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World Mental Health Day

We often focus on physical health, however it’s crucial not to forget the significance of mental health. Just as we teach our students to take care of their bodies, we must also equip them with the tools and understanding to care for their minds. This World Mental Health Day, we focus on why it’s vital for our students to have an understanding of mental health and why it’s just as, if not more important than our physical health.
Mental health has a profound impact on our physical well-being. When students learn about mental health, they not only gain a better understanding of their emotions but also learn to appreciate how their mental state can influence their overall health. This knowledge empowers them to make informed choices that promote holistic well-being.

In our Year 2 class, we’ve taken significant steps to foster mental well-being. Our “Calm Corner” is a testament to this belief. It’s a designated space in our classroom where students can retreat when they need a moment to collect their thoughts or cope with challenging emotions. Students have chosen items that help them through some emotional challenges, which they are able to access in the Calm Corner in times of need.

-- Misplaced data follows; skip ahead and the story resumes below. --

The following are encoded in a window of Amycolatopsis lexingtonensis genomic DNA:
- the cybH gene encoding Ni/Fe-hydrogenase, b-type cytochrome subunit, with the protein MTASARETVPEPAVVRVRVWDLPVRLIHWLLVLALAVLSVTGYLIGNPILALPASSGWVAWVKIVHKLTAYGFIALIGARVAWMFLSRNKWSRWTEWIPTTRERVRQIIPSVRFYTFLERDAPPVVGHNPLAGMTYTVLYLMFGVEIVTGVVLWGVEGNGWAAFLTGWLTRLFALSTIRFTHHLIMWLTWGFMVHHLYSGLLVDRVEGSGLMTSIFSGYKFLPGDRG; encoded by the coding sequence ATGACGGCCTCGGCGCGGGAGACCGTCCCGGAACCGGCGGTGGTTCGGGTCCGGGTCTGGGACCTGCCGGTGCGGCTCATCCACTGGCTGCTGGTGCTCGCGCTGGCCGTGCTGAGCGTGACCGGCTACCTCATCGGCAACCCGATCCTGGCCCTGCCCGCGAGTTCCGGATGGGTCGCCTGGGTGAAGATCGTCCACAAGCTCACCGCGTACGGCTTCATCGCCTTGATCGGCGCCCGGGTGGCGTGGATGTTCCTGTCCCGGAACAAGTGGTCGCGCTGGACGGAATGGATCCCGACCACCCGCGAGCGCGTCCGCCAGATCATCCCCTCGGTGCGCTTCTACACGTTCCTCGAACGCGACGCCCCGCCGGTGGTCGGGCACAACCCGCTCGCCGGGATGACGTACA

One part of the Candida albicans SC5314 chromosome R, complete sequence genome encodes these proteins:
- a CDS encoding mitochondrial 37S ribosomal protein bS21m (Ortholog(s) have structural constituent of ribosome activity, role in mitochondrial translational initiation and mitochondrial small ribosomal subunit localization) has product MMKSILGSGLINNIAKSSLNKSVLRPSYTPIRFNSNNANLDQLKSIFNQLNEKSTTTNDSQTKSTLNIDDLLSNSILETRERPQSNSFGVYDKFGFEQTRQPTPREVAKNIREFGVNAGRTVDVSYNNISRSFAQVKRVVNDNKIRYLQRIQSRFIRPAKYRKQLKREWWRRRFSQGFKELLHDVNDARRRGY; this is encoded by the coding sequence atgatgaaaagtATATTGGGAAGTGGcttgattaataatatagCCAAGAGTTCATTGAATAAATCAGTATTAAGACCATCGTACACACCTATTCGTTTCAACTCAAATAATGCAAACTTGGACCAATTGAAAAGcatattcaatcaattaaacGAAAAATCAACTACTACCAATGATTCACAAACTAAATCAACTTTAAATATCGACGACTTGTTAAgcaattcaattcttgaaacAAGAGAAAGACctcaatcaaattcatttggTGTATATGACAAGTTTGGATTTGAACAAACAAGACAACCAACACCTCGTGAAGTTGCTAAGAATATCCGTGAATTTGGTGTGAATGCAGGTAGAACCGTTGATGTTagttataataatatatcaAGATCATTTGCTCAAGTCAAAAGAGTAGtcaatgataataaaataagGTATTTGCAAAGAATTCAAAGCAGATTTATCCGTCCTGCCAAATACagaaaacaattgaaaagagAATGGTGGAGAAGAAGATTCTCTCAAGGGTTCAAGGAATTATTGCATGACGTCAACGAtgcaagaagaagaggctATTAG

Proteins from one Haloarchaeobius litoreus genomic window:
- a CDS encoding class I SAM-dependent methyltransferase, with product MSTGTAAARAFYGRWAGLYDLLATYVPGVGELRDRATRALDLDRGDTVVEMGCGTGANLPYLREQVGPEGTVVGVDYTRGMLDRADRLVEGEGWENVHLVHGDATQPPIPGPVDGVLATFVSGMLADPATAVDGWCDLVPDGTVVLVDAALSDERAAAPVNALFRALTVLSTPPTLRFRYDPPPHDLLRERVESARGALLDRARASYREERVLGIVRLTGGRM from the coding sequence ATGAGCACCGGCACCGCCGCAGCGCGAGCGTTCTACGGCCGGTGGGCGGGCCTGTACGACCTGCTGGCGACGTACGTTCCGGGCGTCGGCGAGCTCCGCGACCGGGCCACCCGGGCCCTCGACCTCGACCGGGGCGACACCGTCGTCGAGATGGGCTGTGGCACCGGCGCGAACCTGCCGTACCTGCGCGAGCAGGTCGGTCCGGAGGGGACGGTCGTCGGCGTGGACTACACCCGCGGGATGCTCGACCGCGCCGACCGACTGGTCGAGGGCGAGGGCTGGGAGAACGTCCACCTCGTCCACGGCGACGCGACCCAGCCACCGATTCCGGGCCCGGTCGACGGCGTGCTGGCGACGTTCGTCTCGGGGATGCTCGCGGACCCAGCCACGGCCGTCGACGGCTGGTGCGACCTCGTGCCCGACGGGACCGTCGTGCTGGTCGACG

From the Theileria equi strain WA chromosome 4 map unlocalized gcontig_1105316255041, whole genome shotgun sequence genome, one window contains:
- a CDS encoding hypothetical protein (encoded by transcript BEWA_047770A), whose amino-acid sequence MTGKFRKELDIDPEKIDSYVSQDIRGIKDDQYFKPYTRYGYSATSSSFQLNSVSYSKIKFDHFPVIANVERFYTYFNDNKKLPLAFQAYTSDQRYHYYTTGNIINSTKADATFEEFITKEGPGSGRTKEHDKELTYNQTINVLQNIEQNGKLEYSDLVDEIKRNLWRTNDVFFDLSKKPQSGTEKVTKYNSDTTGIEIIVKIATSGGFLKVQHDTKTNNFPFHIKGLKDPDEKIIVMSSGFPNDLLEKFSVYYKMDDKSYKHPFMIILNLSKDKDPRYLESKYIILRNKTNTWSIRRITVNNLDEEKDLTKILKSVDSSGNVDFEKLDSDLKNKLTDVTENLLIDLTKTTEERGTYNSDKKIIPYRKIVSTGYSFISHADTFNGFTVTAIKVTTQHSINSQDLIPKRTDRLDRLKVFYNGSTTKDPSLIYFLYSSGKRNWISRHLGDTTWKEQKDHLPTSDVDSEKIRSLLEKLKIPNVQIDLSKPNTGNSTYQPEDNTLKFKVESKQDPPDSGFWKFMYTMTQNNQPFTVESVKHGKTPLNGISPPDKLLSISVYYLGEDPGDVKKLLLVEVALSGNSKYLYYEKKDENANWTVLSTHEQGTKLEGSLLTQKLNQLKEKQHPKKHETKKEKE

This dedicated area serves as a tangible reminder that it’s okay to experience difficult emotions and take time to process them. It teaches students that seeking help and taking care of their mental health is not only acceptable but encouraged.

Another tool we’ve incorporated into our daily routine is the “Feelings Journal.” Each morning, our Year 2 students take a few moments to reflect on their emotions and jot them down in their journals. They can use pictures, numbers, colours or words to express their feelings. This simple practice encourages self-awareness and open communication about feelings. It’s a chance for students to acknowledge their emotions, whether they’re happy, sad, excited, or worried. By regularly recording their feelings, students learn to identify patterns and triggers that affect their mood. It facilitates conversations about emotions and equips them with strategies to manage big feelings constructively.


One of the most significant benefits of teaching mental health awareness from a young age is breaking down the stigma associated with seeking help. When children understand that everyone experiences a range of emotions and that it’s normal to ask for support when needed, they are more likely to reach out when they face challenges. A comprehensive understanding of mental health helps students develop empathy towards others. They learn to recognise when their peers may be struggling and are more inclined to offer support and understanding.

As educators, it’s our responsibility to nurture not only the academic growth but also the emotional well-being of our students. World Mental Health Day reminds us of the importance of fostering mental health awareness from a young age. Through projects like the “Calm Corner” and the “Feelings Journals,” we aim to provide our Year 2 students with the knowledge and tools they need to thrive both mentally and physically. By prioritising mental well-being, we create a supportive and empathetic environment where students can learn, grow, and face the world with resilience.

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